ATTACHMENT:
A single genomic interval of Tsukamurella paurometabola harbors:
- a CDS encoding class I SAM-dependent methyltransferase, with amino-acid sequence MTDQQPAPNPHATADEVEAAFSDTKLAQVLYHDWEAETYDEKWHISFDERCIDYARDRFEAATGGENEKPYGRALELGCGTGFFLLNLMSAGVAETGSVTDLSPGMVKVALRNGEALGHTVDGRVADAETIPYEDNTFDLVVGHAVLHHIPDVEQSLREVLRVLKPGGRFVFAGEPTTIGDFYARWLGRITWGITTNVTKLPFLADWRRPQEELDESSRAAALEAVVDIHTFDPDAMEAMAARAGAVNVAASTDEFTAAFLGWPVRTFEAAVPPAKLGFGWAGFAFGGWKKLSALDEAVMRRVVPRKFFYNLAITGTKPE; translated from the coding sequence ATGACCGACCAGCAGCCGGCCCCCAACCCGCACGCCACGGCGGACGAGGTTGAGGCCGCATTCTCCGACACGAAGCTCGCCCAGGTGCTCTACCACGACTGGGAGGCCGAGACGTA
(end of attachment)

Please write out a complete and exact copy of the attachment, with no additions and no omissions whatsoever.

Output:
A single genomic interval of Tsukamurella paurometabola harbors:
- a CDS encoding class I SAM-dependent methyltransferase, with amino-acid sequence MTDQQPAPNPHATADEVEAAFSDTKLAQVLYHDWEAETYDEKWHISFDERCIDYARDRFEAATGGENEKPYGRALELGCGTGFFLLNLMSAGVAETGSVTDLSPGMVKVALRNGEALGHTVDGRVADAETIPYEDNTFDLVVGHAVLHHIPDVEQSLREVLRVLKPGGRFVFAGEPTTIGDFYARWLGRITWGITTNVTKLPFLADWRRPQEELDESSRAAALEAVVDIHTFDPDAMEAMAARAGAVNVAASTDEFTAAFLGWPVRTFEAAVPPAKLGFGWAGFAFGGWKKLSALDEAVMRRVVPRKFFYNLAITGTKPE; translated from the coding sequence ATGACCGACCAGCAGCCGGCCCCCAACCCGCACGCCACGGCGGACGAGGTTGAGGCCGCATTCTCCGACACGAAGCTCGCCCAGGTGCTCTACCACGACTGGGAGGCCGAGACGTA